Goldman Sachs Group Inc., JPMorgan Chase & Co. and billionaire George Soros are poised for gains from a housing bet placed in the depths of the financial crisis.
Essent Group Ltd., the Bermuda-based mortgage insurer that raised $500 million from a group including those backers in 2009, filed last week to sell shares in the first initial public offering of a home-loan guarantor in almost two decades.
The industry is rebounding from record homeowner defaults that triggered payouts, forced almost half the companies out of the business and pushed some of the biggest survivors to the brink of default. With property prices now rising at the fastest pace since 2006 and the government reducing its role backing home loans, firms that sold policies before housing collapsed -- Radian Group Inc. and MGIC Investment Corp. -- are attracting new investors to replace capital lost in the slump.
“We still think it’s the best way to play the housing recovery,” Jack Micenko, an analyst at Susquehanna International Group LLP in New York, said of mortgage insurers.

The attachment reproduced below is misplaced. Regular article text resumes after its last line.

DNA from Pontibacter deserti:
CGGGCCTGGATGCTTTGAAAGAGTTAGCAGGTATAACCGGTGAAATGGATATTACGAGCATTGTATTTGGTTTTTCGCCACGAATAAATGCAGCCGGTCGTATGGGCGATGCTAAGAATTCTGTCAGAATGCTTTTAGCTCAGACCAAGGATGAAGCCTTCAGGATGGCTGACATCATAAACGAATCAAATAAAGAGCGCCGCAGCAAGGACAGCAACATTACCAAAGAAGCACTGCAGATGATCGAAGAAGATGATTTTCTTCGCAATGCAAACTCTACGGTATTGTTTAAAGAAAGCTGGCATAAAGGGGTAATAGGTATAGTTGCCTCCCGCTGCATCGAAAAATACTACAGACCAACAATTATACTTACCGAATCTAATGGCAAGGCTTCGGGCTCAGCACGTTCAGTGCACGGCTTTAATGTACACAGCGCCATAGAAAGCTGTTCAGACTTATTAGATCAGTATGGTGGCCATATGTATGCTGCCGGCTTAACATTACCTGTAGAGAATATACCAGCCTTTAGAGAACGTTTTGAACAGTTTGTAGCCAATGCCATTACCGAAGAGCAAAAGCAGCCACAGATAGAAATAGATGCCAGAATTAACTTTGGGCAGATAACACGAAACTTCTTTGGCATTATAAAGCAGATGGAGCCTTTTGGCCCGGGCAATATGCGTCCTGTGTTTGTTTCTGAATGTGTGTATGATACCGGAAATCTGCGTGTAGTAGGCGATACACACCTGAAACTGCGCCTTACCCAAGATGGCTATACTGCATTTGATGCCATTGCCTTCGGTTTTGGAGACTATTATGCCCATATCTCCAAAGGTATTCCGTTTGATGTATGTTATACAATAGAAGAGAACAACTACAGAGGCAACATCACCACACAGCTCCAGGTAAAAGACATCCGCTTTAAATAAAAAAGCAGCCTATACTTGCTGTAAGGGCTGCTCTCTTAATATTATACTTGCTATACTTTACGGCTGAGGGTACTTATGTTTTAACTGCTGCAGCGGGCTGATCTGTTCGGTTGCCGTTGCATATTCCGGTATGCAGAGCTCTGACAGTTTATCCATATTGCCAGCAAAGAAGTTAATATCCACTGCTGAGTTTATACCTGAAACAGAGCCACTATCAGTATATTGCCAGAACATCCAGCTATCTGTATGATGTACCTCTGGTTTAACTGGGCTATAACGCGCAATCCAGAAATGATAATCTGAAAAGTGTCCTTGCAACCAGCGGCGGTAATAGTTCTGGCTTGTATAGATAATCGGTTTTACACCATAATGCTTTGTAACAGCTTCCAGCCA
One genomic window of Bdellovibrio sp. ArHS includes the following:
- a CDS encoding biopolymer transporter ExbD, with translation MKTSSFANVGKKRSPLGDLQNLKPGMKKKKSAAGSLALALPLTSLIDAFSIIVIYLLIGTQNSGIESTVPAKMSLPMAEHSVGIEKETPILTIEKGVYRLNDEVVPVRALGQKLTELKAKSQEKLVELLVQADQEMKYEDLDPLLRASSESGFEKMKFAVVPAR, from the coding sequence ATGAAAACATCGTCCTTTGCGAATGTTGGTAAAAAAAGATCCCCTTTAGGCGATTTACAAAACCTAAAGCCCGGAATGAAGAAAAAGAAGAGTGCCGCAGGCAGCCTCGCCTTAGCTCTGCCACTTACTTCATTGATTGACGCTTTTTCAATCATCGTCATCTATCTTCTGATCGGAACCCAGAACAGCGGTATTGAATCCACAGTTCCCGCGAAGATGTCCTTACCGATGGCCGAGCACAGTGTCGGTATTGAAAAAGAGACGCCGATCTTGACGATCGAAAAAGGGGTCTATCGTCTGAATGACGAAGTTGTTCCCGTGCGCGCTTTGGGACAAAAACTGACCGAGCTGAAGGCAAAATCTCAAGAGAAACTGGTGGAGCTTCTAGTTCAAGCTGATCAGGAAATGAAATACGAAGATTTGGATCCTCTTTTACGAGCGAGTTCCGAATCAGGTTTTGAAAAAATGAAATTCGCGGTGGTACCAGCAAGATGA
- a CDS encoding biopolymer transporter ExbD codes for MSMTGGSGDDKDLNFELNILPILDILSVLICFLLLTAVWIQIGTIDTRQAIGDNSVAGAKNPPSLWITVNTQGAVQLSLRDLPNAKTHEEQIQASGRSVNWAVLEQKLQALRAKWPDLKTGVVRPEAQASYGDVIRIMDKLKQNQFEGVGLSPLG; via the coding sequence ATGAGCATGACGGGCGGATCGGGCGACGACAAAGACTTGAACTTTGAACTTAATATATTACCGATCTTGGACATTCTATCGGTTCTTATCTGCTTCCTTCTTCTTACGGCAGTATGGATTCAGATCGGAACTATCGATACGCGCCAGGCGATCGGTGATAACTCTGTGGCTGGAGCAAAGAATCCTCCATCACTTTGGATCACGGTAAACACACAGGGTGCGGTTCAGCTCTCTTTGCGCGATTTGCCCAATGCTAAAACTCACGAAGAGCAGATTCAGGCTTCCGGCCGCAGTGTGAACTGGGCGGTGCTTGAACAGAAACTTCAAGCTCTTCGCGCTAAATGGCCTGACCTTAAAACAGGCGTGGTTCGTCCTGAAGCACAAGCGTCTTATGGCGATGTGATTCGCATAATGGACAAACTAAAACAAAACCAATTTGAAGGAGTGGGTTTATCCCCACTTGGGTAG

Radian and MGIC, which were unprofitable for most of the past six years, have more than doubled in 2013 in New York trading. Homebuilders in comparison are down 2.5% this year after slumping 22% since a May peak.
Mortgage insurance is typically required when borrowers pay less than 20% of the cost of their home up front. The coverage will play an increasing role in facilitating first-home purchases as the economy strengthens, said Jim Ryan, an analyst at Morningstar Inc.
“Not many people have the 20% to put down, especially first-time homebuyers,” he said. “There’s a lot of good demand factors there.”
Essent, founded by Mark Casale, a 49-year old, former Radian executive, said in May 2009 it had received a commitment of $500 million from investors including JPMorgan, Goldman Sachs and Pine Brook Road Partners. The backers agreed in 2010 to make another $100 million the following year as housing was entering its fourth year of decline.
While Essent was collecting investments, MGIC recorded losses of more than $1 billion in 2009. That year, Triad Guaranty Inc. was ordered by regulators to only pay a portion of claims after being forced to stop selling policies. Triad and another rival, PMI Group Inc., eventually filed for bankruptcy.